Arm Circles

I went to a baseball camp and a guy from Cali came all the way to PA and talked to us about a training program. It was long toss, this sort of surgical tubing (but it WAS NOT surgical tubing, it was more high-tec and advanced and such), and arm circles.

I obviously can long toss whenever I want, so that’s not a problem.

I didn’t spend the 50$ on the product although I’m interested in that sort of thing. (We did the program with the tubing for 3 days, the other kids hated it, but I loved it 8) .

And the arm circles were extremely painful. It went

1/4 forward arm circle x 25
1/2 forward arm circle x 25
3/4 forward arm circle x 25
Full forward arm circle x 25
3/4 forward arm circle x 25
1/2 forward arm circle x 25
1/4 forward arm circle x 25

Stop, then do the same thing backwards.

I’ve been doing this for about two months now and I just want to know what you guys think about this. This is good right?

Not sure I understand the “1/4 forward”, “1/2 forward” part but arm circles are excellent. I have my youth pitchers do arm circles as part of their dynamic warm-up before every game and every practice. We do small circles forward and backwards, and large circles forward and backwards. And we do all of that in three hand positions: fastball (palms down), curve ball (palms forward) and change-up (palms back). We keep the hands in front of the shoulders at all times.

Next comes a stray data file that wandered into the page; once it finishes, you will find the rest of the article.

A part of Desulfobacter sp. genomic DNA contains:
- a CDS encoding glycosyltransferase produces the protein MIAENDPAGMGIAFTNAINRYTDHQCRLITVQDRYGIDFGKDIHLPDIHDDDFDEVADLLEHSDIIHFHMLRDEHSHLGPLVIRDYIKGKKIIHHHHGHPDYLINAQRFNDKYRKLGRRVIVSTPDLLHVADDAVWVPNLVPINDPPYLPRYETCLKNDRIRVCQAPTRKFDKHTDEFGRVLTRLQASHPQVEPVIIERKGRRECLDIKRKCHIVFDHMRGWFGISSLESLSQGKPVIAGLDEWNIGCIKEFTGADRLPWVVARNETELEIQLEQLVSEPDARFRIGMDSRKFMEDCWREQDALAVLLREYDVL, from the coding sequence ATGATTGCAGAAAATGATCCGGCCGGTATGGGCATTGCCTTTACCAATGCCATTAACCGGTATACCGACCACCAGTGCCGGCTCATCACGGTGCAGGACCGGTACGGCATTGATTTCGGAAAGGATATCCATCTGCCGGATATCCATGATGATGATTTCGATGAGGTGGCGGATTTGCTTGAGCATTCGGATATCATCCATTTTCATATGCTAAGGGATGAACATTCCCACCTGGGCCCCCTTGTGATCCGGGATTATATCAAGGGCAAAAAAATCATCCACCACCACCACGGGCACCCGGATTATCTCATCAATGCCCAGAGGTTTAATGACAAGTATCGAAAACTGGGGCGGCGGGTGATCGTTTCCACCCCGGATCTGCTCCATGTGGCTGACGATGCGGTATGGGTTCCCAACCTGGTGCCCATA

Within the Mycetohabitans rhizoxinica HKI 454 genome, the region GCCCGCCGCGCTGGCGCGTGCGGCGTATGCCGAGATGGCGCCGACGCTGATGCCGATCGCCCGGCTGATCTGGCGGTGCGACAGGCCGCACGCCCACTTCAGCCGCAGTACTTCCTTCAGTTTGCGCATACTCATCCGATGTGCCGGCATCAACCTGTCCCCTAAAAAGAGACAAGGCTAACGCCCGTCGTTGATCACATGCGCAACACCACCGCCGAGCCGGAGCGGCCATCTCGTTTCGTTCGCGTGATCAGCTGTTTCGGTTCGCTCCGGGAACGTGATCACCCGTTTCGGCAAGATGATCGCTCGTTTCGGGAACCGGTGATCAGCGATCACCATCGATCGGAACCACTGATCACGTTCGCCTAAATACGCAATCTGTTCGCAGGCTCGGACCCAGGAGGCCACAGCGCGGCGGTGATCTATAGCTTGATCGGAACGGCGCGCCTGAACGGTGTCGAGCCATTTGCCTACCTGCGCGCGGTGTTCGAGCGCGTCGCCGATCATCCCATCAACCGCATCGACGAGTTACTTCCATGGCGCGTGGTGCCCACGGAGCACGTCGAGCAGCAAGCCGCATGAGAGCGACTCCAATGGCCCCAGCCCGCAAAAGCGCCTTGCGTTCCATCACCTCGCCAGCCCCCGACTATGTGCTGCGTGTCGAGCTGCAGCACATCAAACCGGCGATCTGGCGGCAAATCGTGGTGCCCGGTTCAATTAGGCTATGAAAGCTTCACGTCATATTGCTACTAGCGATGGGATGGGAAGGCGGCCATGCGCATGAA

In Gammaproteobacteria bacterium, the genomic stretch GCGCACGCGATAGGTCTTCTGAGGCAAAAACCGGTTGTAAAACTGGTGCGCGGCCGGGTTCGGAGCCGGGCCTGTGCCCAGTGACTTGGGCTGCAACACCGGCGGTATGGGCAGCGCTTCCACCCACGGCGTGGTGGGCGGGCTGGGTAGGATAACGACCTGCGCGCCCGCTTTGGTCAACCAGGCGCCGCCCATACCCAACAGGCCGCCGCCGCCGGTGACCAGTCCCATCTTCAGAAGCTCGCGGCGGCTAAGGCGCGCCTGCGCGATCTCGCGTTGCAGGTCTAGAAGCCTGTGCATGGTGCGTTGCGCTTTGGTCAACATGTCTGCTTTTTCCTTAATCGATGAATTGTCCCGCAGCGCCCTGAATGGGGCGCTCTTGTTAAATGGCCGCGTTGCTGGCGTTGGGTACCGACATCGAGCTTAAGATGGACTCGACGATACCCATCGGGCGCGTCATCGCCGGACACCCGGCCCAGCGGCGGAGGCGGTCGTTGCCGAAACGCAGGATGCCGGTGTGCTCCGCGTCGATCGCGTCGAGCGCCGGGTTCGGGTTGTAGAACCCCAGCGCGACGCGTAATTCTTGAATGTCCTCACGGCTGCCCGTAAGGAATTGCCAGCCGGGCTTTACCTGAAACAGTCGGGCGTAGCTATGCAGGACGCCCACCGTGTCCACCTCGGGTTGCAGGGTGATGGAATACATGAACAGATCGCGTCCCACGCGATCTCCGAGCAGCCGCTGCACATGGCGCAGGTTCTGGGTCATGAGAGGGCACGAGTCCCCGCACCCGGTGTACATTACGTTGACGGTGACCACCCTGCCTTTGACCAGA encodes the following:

I mean the arm is going 1/4 of the full extension (small arm circles). Full arm circles just means I’m extending my arms as much as possible. Foward just means my arms are moving counter-clockwise and backwards vice versa.

how come you keep the hands in front of the shoulders?

It’s something we were taught at the NPA Coach’s cert. It evidently protects the shoulder joint but I don’t claim to know shoulder anatomy that well so I can’'t give you much more than that except to say that in two years of doing arm circles in the manner I described we had no injuries.

Yeah alright that must meen something though lol. Ill take it. I usually do them with a scalp load

What happens when you do arm circles is you secrete synovial fluid from the synovial membrane in the synovial joint. The synovial fluid acts like a lube for your shoulder socket, lubricating the joint and connective tissue around it. The synovial fluid reduces friction and cushions these cartilages during movement.

So bakersdozen shoulder circles are good to do. That many of them seems like overkill, but if you arm is feeling better than ever keep at it.

[quote=“ChadM”]What happens when you do arm circles is you secrete synovial fluid from the synovial membrane in the synovial joint. The synovial fluid acts like a lube for your shoulder socket, lubricating the joint and connective tissue around it. The synovial fluid reduces friction and cushions these cartilages during movement.

So bakersdozen shoulder circles are good to do. That many of them seems like overkill, but if you arm is feeling better than ever keep at it.[/quote]

Dang ChadM, some good stuff there. Sounds like you know your way around the medical field. If you ever have the time, I made a log for myself asking the forum for help and advice in my off season training program. Your input would be greatly appreciated! As for some of you other big wigs out there head to the logs also!

so roger when you do arm circles your hand shouldnt go behind past the side of your body? so its basically like a half circle.

We still make circles. It’s just that the entire circle is in front of the plane of the body.

Doing arm circles with the scaps loaded (i.e. with the shoulders pinched together) is also good - helps strengthen the backside.